Yale v Poor

I don’t feel sorry for the poor because Yale is coming after them for the money they owe. I feel sorry for the poor for ever going to Yale in the first place.

Tuition, fees, room and board total over $55,000 this academic year. Who among you think it’s a good idea to graduate into this economy with a $200,000 anchor around your neck? You’d have to steam a lot of milk to pay off that debt.

Needy U.S. borrowers are defaulting on almost $1 billion in federal student loans earmarked for the poor, leaving schools such as Yale University and the University of Pennsylvania with little choice except to sue their graduates.

The record defaults on federal Perkins loans may jeopardize the prospects of current students since they are part of a revolving fund that colleges give to students who show extraordinary financial hardship.

Yale, Penn and George Washington University have all sued former students over nonpayment, court records show. While no one tracks the number of lawsuits, students defaulted on $964 million in Perkins loans in the year ended June 2011, 20 percent more than five years earlier, government data show. Unlike most student loans — distributed and collected by the federal government — Perkins loans are administered by colleges, which use repayment money to lend to other poor students.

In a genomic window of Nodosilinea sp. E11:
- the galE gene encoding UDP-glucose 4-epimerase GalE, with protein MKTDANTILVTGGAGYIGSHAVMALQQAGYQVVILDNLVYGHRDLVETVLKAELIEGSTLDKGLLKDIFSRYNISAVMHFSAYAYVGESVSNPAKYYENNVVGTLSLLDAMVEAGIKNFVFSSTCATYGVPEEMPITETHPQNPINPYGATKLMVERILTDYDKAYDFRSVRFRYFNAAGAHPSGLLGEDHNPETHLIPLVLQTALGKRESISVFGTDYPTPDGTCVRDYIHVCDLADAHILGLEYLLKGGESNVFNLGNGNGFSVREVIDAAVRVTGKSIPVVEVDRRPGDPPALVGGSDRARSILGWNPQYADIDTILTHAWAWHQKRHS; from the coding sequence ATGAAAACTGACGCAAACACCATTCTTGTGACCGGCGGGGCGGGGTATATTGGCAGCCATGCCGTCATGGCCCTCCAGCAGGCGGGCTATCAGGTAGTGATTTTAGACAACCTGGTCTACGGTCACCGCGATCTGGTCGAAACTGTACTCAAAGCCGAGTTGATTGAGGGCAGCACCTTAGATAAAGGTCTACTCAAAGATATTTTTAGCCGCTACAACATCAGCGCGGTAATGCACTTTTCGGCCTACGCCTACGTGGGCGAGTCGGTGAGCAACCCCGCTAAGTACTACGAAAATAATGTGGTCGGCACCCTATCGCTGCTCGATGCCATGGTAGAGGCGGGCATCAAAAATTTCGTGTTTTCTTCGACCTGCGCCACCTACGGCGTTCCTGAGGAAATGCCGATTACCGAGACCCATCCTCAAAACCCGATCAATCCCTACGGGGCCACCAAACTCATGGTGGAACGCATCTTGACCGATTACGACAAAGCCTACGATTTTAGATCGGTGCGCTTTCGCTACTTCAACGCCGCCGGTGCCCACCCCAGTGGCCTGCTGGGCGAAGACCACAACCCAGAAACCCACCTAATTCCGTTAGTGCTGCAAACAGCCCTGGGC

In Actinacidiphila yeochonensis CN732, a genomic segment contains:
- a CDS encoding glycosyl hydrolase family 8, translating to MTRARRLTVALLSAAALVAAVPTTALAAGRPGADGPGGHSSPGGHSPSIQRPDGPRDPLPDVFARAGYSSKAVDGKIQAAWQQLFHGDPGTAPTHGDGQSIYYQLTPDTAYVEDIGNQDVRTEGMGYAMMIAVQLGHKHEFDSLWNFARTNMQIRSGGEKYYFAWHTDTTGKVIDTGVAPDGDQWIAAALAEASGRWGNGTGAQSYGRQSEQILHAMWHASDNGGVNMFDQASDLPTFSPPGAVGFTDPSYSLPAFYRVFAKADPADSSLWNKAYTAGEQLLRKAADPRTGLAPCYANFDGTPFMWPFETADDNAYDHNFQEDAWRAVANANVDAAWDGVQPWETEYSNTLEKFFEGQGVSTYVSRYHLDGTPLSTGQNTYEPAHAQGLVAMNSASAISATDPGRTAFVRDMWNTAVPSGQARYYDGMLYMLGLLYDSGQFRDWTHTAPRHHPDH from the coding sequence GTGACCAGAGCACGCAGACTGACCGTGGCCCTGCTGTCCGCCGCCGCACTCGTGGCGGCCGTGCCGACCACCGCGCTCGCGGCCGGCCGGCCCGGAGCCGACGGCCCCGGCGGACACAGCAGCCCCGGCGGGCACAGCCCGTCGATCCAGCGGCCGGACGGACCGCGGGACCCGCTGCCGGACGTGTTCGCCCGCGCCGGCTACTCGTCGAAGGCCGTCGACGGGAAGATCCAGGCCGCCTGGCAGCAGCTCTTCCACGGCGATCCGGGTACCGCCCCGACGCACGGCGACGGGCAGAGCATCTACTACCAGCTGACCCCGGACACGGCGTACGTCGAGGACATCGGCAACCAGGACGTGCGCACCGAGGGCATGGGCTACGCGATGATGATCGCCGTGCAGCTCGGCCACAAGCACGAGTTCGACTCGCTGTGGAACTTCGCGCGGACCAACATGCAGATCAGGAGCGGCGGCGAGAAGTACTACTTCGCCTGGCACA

So, when some deadbeat (sorry, “needy borrower”) can’t make the payments, it’s the next generation of deadbeat who suffers. I sense a certain justice in that. As long as you and I aren’t on the hook.

Oh wait…

The increase in the amount of defaulted loans among poor students comes as President Barack Obama says he wants to expand access to college for working-class families and increase funding for the Perkins program. Under his proposal, the pot for Perkins loans would increase to $8.5 billion from about $1 billion. The Education Department would service the loans instead of colleges.

I am not here to bash the poor. Judging from his actions, however, President Obama is. His policies do nothing but cripple a robust private sector. In fact, he appears to want to do away with it entirely (as with the loans, above). Why expand a failed program—a program that punishes the poor under the guise of helping them—by 8.5 times?

Because you and I are on the hook for it, that’s why. Same rationale for ObamaCare, for tax rates, for just about everything.

EHC, as Aggie would say: Elections Have Consequences.

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